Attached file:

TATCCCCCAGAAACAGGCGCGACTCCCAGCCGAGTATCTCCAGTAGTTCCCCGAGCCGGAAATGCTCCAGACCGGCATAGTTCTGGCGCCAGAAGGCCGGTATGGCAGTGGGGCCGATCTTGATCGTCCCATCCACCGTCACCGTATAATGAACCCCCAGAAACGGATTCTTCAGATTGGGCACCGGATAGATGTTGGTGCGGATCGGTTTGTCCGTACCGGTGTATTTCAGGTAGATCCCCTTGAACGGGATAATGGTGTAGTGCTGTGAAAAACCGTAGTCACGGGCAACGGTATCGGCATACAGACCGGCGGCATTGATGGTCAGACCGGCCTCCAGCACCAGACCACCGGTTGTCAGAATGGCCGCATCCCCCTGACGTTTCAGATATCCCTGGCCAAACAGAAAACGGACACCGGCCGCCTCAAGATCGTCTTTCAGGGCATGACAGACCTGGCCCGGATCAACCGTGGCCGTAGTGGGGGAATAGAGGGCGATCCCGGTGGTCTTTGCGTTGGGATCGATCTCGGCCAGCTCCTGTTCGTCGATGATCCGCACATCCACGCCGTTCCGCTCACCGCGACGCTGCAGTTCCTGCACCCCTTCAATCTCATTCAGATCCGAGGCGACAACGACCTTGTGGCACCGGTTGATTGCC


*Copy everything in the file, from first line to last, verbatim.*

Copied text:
TATCCCCCAGAAACAGGCGCGACTCCCAGCCGAGTATCTCCAGTAGTTCCCCGAGCCGGAAATGCTCCAGACCGGCATAGTTCTGGCGCCAGAAGGCCGGTATGGCAGTGGGGCCGATCTTGATCGTCCCATCCACCGTCACCGTATAATGAACCCCCAGAAACGGATTCTTCAGATTGGGCACCGGATAGATGTTGGTGCGGATCGGTTTGTCCGTACCGGTGTATTTCAGGTAGATCCCCTTGAACGGGATAATGGTGTAGTGCTGTGAAAAACCGTAGTCACGGGCAACGGTATCGGCATACAGACCGGCGGCATTGATGGTCAGACCGGCCTCCAGCACCAGACCACCGGTTGTCAGAATGGCCGCATCCCCCTGACGTTTCAGATATCCCTGGCCAAACAGAAAACGGACACCGGCCGCCTCAAGATCGTCTTTCAGGGCATGACAGACCTGGCCCGGATCAACCGTGGCCGTAGTGGGGGAATAGAGGGCGATCCCGGTGGTCTTTGCGTTGGGATCGATCTCGGCCAGCTCCTGTTCGTCGATGATCCGCACATCCACGCCGTTCCGCTCACCGCGACGCTGCAGTTCCTGCACCCCTTCAATCTCATTCAGATCCGAGGCGACAACGACCTTGTGGCACCGGTTGATTGCC